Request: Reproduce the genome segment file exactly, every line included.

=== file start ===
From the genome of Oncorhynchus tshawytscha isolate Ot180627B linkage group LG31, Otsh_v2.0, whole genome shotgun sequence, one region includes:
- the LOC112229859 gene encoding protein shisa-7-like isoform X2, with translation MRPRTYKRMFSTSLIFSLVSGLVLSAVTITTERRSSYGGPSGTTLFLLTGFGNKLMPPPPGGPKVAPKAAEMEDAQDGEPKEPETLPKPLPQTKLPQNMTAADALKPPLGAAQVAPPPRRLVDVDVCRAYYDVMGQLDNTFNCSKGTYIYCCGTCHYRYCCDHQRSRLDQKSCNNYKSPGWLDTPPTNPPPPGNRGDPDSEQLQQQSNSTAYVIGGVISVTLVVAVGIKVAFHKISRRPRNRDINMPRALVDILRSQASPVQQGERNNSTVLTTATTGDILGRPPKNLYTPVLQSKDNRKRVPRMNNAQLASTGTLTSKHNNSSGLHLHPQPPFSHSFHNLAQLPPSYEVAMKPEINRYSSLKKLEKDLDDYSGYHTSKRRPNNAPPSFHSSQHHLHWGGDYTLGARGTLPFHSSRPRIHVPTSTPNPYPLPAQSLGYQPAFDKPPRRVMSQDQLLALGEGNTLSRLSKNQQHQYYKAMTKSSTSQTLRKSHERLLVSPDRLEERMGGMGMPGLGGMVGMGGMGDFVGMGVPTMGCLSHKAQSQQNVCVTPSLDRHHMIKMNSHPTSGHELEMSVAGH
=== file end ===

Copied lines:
From the genome of Oncorhynchus tshawytscha isolate Ot180627B linkage group LG31, Otsh_v2.0, whole genome shotgun sequence, one region includes:
- the LOC112229859 gene encoding protein shisa-7-like isoform X2, with translation MRPRTYKRMFSTSLIFSLVSGLVLSAVTITTERRSSYGGPSGTTLFLLTGFGNKLMPPPPGGPKVAPKAAEMEDAQDGEPKEPETLPKPLPQTKLPQNMTAADALKPPLGAAQVAPPPRRLVDVDVCRAYYDVMGQLDNTFNCSKGTYIYCCGTCHYRYCCDHQRSRLDQKSCNNYKSPGWLDTPPTNPPPPGNRGDPDSEQLQQQSNSTAYVIGGVISVTLVVAVGIKVAFHKISRRPRNRDINMPRALVDILRSQASPVQQGERNNSTVLTTATTGDILGRPPKNLYTPVLQSKDNRKRVPRMNNAQLASTGTLTSKHNNSSGLHLHPQPPFSHSFHNLAQLPPSYEVAMKPEINRYSSLKKLEKDLDDYSGYHTSKRRPNNAPPSFHSSQHHLHWGGDYTLGARGTLPFHSSRPRIHVPTSTPNPYPLPAQSLGYQPAFDKPPRRVMSQDQLLALGEGNTLSRLSKNQQHQYYKAMTKSSTSQTLRKSHERLLVSPDRLEERMGGMGMPGLGGMVGMGGMGDFVGMGVPTMGCLSHKAQSQQNVCVTPSLDRHHMIKMNSHPTSGHELEMSVAGH